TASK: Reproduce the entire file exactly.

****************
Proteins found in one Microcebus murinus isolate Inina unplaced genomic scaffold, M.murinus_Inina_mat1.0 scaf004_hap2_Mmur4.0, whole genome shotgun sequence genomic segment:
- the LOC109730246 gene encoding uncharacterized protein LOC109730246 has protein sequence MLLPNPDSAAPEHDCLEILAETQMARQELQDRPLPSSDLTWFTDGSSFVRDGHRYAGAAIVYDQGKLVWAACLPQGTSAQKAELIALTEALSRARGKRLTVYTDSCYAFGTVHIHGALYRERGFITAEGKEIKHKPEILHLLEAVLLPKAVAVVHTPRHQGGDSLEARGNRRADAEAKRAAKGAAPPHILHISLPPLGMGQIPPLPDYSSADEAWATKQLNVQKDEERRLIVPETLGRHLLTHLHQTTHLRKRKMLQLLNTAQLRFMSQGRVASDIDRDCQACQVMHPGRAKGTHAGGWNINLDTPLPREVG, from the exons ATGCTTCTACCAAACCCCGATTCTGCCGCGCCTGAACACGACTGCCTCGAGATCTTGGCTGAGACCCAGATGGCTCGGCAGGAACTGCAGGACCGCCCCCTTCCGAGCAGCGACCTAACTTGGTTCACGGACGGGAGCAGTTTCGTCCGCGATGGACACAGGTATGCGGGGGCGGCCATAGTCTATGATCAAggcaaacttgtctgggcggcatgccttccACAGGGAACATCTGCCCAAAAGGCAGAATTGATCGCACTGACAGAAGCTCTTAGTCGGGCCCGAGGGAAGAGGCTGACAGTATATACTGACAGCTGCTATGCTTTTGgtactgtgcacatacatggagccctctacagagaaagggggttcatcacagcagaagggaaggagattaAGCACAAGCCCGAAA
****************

Proteins found in one Microcebus murinus isolate Inina unplaced genomic scaffold, M.murinus_Inina_mat1.0 scaf004_hap2_Mmur4.0, whole genome shotgun sequence genomic segment:
- the LOC109730246 gene encoding uncharacterized protein LOC109730246 has protein sequence MLLPNPDSAAPEHDCLEILAETQMARQELQDRPLPSSDLTWFTDGSSFVRDGHRYAGAAIVYDQGKLVWAACLPQGTSAQKAELIALTEALSRARGKRLTVYTDSCYAFGTVHIHGALYRERGFITAEGKEIKHKPEILHLLEAVLLPKAVAVVHTPRHQGGDSLEARGNRRADAEAKRAAKGAAPPHILHISLPPLGMGQIPPLPDYSSADEAWATKQLNVQKDEERRLIVPETLGRHLLTHLHQTTHLRKRKMLQLLNTAQLRFMSQGRVASDIDRDCQACQVMHPGRAKGTHAGGWNINLDTPLPREVG, from the exons ATGCTTCTACCAAACCCCGATTCTGCCGCGCCTGAACACGACTGCCTCGAGATCTTGGCTGAGACCCAGATGGCTCGGCAGGAACTGCAGGACCGCCCCCTTCCGAGCAGCGACCTAACTTGGTTCACGGACGGGAGCAGTTTCGTCCGCGATGGACACAGGTATGCGGGGGCGGCCATAGTCTATGATCAAggcaaacttgtctgggcggcatgccttccACAGGGAACATCTGCCCAAAAGGCAGAATTGATCGCACTGACAGAAGCTCTTAGTCGGGCCCGAGGGAAGAGGCTGACAGTATATACTGACAGCTGCTATGCTTTTGgtactgtgcacatacatggagccctctacagagaaagggggttcatcacagcagaagggaaggagattaAGCACAAGCCCGAAA